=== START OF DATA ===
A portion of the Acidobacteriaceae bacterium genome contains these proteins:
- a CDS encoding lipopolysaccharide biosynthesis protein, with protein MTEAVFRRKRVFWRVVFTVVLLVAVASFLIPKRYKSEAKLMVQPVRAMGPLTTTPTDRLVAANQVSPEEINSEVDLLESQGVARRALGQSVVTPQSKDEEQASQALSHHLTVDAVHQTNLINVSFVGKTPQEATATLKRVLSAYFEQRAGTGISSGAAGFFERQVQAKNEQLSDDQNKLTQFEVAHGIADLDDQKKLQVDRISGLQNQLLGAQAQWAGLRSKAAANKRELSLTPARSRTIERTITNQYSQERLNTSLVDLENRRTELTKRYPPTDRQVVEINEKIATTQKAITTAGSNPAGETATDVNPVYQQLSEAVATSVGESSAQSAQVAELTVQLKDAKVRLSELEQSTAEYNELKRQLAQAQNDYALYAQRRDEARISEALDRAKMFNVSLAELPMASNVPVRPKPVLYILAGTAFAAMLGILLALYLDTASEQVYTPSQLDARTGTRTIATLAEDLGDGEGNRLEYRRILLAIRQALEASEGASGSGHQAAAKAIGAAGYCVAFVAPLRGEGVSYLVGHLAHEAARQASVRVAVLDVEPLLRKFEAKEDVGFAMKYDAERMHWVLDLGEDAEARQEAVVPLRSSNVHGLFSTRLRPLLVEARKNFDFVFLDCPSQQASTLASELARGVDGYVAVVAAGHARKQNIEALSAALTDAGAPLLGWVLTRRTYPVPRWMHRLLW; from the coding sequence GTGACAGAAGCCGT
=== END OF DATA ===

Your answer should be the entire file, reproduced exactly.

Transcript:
A portion of the Acidobacteriaceae bacterium genome contains these proteins:
- a CDS encoding lipopolysaccharide biosynthesis protein, with protein MTEAVFRRKRVFWRVVFTVVLLVAVASFLIPKRYKSEAKLMVQPVRAMGPLTTTPTDRLVAANQVSPEEINSEVDLLESQGVARRALGQSVVTPQSKDEEQASQALSHHLTVDAVHQTNLINVSFVGKTPQEATATLKRVLSAYFEQRAGTGISSGAAGFFERQVQAKNEQLSDDQNKLTQFEVAHGIADLDDQKKLQVDRISGLQNQLLGAQAQWAGLRSKAAANKRELSLTPARSRTIERTITNQYSQERLNTSLVDLENRRTELTKRYPPTDRQVVEINEKIATTQKAITTAGSNPAGETATDVNPVYQQLSEAVATSVGESSAQSAQVAELTVQLKDAKVRLSELEQSTAEYNELKRQLAQAQNDYALYAQRRDEARISEALDRAKMFNVSLAELPMASNVPVRPKPVLYILAGTAFAAMLGILLALYLDTASEQVYTPSQLDARTGTRTIATLAEDLGDGEGNRLEYRRILLAIRQALEASEGASGSGHQAAAKAIGAAGYCVAFVAPLRGEGVSYLVGHLAHEAARQASVRVAVLDVEPLLRKFEAKEDVGFAMKYDAERMHWVLDLGEDAEARQEAVVPLRSSNVHGLFSTRLRPLLVEARKNFDFVFLDCPSQQASTLASELARGVDGYVAVVAAGHARKQNIEALSAALTDAGAPLLGWVLTRRTYPVPRWMHRLLW; from the coding sequence GTGACAGAAGCCGT